Extension and Ag Research News


Prairie Fare: Kids Need to Play Hard but Safely

Now is the time to begin checking both backyard and community playground equipment.

By Julie Garden-Robinson, Food and Nutrition Specialist

NDSU Extension Service

“Mom, there are kids at the playground,” my 5-year-old daughter said as she peeked out our front window at the nearby playground.

“I think it’s a little muddy yet,” I said as I swept the floor.

“Mom, look into my eyes. Those kids are having lots of fun at the playground!” she exclaimed, tugging on my sleeve.

My daughter is not too subtle with her hints. She knows how to get my attention, too.

“OK, put your boots on,” I said.

Actually, the playground wasn’t too muddy. The area under the slide and swings was covered with a thick layer of wood chips, which was a good thing from a safety perspective.

As I learned from our playground excursion, wood chips provide a soft landing and they’re easier to sweep from floors than mud.

Now is the time to begin checking both backyard playground equipment and community playground equipment. We want to encourage kids to enjoy the warmer spring weather with some outdoor fitness activities, but not get hurt in the process.

More than 200,000 playground injuries that require emergency room visits occur each year in the U.S.

According to Safe Kids USA (http://www.usa.safekids.org), children ages 5 to 9 account for more than half of all playground-related injuries. Children ages 4 and under are more likely to suffer injuries to the head and face, while children ages 5 to 14 are more likely to suffer hand and arm injuries.

A study by NDSU Department of Health, Nutrition and Exercise Sciences professor Tom Barnhart and his students showed that of 19 playgrounds tested, nearly 55 percent failed to meet safety requirements for surfacing.

Children who fall on concrete or asphalt are more than twice as likely to be injured, compared with children who fall on shock-absorbing material.

The Consumer Product Safety Commission recommends a minimum of 12 inches of loose-fill surfacing under and around public playground equipment to reduce the risk of potentially life-threatening injuries from falls.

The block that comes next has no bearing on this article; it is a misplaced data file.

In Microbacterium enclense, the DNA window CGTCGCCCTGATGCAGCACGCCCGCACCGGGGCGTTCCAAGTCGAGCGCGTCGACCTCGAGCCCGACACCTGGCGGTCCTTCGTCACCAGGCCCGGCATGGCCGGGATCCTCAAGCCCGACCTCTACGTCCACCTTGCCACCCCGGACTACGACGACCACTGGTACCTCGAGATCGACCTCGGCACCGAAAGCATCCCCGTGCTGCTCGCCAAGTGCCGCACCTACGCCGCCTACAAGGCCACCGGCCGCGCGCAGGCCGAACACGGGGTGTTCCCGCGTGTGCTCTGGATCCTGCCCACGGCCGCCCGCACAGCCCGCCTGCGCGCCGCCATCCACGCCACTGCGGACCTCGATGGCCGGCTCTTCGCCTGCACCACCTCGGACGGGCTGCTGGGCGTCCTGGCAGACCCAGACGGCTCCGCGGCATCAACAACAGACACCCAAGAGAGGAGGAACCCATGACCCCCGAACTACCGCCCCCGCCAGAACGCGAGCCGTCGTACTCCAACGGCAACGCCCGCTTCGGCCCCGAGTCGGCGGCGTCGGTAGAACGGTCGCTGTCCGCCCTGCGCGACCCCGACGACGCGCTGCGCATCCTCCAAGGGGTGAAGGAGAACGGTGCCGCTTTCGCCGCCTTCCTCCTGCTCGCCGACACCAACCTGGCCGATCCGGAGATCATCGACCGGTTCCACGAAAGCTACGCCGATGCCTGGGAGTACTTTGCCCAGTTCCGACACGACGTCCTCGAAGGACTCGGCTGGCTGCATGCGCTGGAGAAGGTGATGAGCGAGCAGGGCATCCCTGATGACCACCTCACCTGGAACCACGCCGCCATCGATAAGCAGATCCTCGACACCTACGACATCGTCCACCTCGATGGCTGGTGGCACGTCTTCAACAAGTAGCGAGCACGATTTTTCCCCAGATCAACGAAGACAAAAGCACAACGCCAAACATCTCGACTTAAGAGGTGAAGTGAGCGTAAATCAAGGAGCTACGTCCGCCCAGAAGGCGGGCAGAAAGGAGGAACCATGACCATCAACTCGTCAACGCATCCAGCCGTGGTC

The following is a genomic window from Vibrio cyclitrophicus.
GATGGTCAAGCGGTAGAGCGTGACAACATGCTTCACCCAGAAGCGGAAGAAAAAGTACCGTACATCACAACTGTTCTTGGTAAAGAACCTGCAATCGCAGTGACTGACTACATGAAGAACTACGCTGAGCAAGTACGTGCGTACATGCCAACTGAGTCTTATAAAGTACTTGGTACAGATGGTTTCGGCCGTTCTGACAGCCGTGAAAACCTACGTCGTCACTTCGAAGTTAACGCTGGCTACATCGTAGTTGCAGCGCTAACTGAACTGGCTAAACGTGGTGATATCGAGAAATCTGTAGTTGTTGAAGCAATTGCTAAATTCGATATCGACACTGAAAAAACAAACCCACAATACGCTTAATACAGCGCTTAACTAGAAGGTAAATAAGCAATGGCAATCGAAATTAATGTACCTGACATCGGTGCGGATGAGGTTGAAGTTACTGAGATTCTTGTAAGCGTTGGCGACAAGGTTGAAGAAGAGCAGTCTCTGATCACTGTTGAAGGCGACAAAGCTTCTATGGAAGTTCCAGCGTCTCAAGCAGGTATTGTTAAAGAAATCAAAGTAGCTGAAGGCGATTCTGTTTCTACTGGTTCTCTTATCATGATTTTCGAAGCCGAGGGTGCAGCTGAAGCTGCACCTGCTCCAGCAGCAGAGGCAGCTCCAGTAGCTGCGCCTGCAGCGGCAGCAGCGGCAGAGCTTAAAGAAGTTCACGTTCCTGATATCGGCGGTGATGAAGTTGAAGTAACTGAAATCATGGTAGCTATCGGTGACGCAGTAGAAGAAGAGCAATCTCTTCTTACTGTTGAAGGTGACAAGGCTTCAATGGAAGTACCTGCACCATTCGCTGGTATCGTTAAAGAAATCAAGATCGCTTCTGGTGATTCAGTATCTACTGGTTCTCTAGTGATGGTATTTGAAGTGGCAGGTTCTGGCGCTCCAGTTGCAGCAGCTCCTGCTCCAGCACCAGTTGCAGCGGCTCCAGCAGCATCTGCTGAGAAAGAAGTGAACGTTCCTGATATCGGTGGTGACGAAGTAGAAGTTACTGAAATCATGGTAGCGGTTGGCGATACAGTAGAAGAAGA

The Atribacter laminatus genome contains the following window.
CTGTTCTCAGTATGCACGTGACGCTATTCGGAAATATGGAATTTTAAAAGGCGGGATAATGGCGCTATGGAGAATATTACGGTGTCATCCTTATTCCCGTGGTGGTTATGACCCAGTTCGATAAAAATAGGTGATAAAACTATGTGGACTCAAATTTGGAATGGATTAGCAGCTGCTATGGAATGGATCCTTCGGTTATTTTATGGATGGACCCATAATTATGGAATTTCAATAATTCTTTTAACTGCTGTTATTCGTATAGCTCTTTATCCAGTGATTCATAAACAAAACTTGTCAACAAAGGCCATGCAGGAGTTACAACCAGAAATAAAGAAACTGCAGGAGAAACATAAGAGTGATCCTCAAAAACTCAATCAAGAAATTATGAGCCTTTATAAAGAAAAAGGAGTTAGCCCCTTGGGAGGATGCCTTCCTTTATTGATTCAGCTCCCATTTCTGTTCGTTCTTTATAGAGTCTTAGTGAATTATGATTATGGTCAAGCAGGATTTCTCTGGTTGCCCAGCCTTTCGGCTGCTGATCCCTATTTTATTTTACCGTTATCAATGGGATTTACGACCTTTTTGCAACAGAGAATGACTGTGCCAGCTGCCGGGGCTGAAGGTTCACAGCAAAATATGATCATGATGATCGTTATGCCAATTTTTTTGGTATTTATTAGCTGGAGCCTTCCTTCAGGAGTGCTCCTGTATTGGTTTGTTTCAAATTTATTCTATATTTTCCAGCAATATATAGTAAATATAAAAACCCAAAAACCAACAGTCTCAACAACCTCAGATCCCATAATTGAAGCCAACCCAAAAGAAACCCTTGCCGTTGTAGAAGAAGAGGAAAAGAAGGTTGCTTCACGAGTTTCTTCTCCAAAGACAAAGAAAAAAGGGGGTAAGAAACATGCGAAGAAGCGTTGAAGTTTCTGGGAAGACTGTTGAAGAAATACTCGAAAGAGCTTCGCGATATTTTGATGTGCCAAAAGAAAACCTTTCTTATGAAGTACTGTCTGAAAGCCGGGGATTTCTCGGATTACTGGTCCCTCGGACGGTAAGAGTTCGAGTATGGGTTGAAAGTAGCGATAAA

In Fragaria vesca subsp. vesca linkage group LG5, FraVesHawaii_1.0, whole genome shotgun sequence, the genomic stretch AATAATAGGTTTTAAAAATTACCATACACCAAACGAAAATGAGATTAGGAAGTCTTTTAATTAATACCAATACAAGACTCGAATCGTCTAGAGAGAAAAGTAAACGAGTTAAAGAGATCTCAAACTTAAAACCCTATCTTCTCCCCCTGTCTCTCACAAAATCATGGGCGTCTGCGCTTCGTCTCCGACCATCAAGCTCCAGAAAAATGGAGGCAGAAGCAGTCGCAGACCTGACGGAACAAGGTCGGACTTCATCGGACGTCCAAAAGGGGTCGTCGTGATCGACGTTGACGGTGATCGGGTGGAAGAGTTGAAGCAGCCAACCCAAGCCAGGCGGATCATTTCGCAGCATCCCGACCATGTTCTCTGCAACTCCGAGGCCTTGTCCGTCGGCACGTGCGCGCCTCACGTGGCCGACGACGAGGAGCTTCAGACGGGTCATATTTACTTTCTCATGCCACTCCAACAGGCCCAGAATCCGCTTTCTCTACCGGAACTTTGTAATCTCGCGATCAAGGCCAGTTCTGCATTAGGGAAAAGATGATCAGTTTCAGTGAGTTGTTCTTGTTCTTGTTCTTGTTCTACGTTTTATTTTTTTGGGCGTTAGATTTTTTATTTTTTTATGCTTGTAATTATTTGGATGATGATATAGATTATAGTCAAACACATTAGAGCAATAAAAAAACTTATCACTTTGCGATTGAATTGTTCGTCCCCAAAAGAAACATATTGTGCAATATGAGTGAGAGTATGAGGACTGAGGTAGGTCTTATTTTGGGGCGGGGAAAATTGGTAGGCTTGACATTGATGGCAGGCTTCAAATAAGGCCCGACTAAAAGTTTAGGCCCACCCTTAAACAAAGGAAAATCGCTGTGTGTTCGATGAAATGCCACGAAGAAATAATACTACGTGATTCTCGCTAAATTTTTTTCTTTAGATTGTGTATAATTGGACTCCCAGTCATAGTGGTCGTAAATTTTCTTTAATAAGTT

Home playgrounds should have an initial fill level of 12 inches. Due to wear, some compression will occur. Levels should be maintained at a minimum of 9 inches. Loose-fill surfaces are displaced easily with use. Regular maintenance is required for all playground equipment, including the protective surfacing on the playground.

You can learn more about playground safety from an NDSU Extension Service publication, “Is Your Playground Safe for Kids?” The publication provides information about surfacing materials that are best for playgrounds and details how those surfaces are tested. It also provides a checklist for monitoring the condition of your playground equipment. The publication is available online at http://www.ag.ndsu.edu/pubs/yf/fitness/fn1374color.pdf.

After playing hard, kids might want a snack, such as fruit with this tasty dip. For more information about food and fitness, visit the NDSU “Eat Smart. Play Hard” Web site at http://www.ndsu.edu/eatsmart for recipes and meal-planning information for parents, caregivers and kids.

Fruit Dip

2 c. low-fat sour cream

1-ounce package sugar-free instant vanilla pudding mix

1/4 c. fat-free milk

4 tsp. lemon juice

Assorted fruit (apple and pear slices, strawberries, grapes)

Whisk together all ingredients until well blended. Refrigerate. Wash and cut fruit. Serve.

Makes eight servings (1/4 cup per serving). Each serving has 90 calories, 5 grams (g) of fat, 7 g of carbohydrate and 4 g of protein.

(Julie Garden-Robinson, Ph.D., L.R.D., is a North Dakota State University Extension Service food and nutrition specialist and associate professor in the Department of Health, Nutrition and Exercise Sciences.)

NDSU Agriculture Communication

Source:Julie Garden-Robinson, (701) 231-7187, julie.garden-robinson@ndsu.edu
Editor:Rich Mattern, (701) 231-6136, richard.mattern@ndsu.edu
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